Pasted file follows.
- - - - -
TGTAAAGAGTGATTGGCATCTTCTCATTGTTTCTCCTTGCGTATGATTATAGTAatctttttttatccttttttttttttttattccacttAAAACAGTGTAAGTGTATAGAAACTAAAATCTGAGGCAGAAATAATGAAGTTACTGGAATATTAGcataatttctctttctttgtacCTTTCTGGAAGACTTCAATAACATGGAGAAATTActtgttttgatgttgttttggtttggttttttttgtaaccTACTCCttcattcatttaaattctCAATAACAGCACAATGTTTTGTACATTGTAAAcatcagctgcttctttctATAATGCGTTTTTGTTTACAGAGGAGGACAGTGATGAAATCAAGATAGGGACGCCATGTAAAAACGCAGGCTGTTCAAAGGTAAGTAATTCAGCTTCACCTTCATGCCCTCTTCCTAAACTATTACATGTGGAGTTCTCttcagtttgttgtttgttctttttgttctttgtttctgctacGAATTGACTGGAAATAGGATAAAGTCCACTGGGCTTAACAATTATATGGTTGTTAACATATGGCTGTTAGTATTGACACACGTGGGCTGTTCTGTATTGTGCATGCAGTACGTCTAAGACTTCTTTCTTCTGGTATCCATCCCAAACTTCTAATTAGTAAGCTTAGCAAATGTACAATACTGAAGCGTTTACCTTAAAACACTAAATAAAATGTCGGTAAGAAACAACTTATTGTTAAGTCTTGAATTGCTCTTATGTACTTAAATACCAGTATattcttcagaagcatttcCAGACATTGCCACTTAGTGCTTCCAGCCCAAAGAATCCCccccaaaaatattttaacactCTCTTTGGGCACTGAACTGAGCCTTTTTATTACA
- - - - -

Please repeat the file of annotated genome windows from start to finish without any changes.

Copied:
TGTAAAGAGTGATTGGCATCTTCTCATTGTTTCTCCTTGCGTATGATTATAGTAatctttttttatccttttttttttttttattccacttAAAACAGTGTAAGTGTATAGAAACTAAAATCTGAGGCAGAAATAATGAAGTTACTGGAATATTAGcataatttctctttctttgtacCTTTCTGGAAGACTTCAATAACATGGAGAAATTActtgttttgatgttgttttggtttggttttttttgtaaccTACTCCttcattcatttaaattctCAATAACAGCACAATGTTTTGTACATTGTAAAcatcagctgcttctttctATAATGCGTTTTTGTTTACAGAGGAGGACAGTGATGAAATCAAGATAGGGACGCCATGTAAAAACGCAGGCTGTTCAAAGGTAAGTAATTCAGCTTCACCTTCATGCCCTCTTCCTAAACTATTACATGTGGAGTTCTCttcagtttgttgtttgttctttttgttctttgtttctgctacGAATTGACTGGAAATAGGATAAAGTCCACTGGGCTTAACAATTATATGGTTGTTAACATATGGCTGTTAGTATTGACACACGTGGGCTGTTCTGTATTGTGCATGCAGTACGTCTAAGACTTCTTTCTTCTGGTATCCATCCCAAACTTCTAATTAGTAAGCTTAGCAAATGTACAATACTGAAGCGTTTACCTTAAAACACTAAATAAAATGTCGGTAAGAAACAACTTATTGTTAAGTCTTGAATTGCTCTTATGTACTTAAATACCAGTATattcttcagaagcatttcCAGACATTGCCACTTAGTGCTTCCAGCCCAAAGAATCCCccccaaaaatattttaacactCTCTTTGGGCACTGAACTGAGCCTTTTTATTACA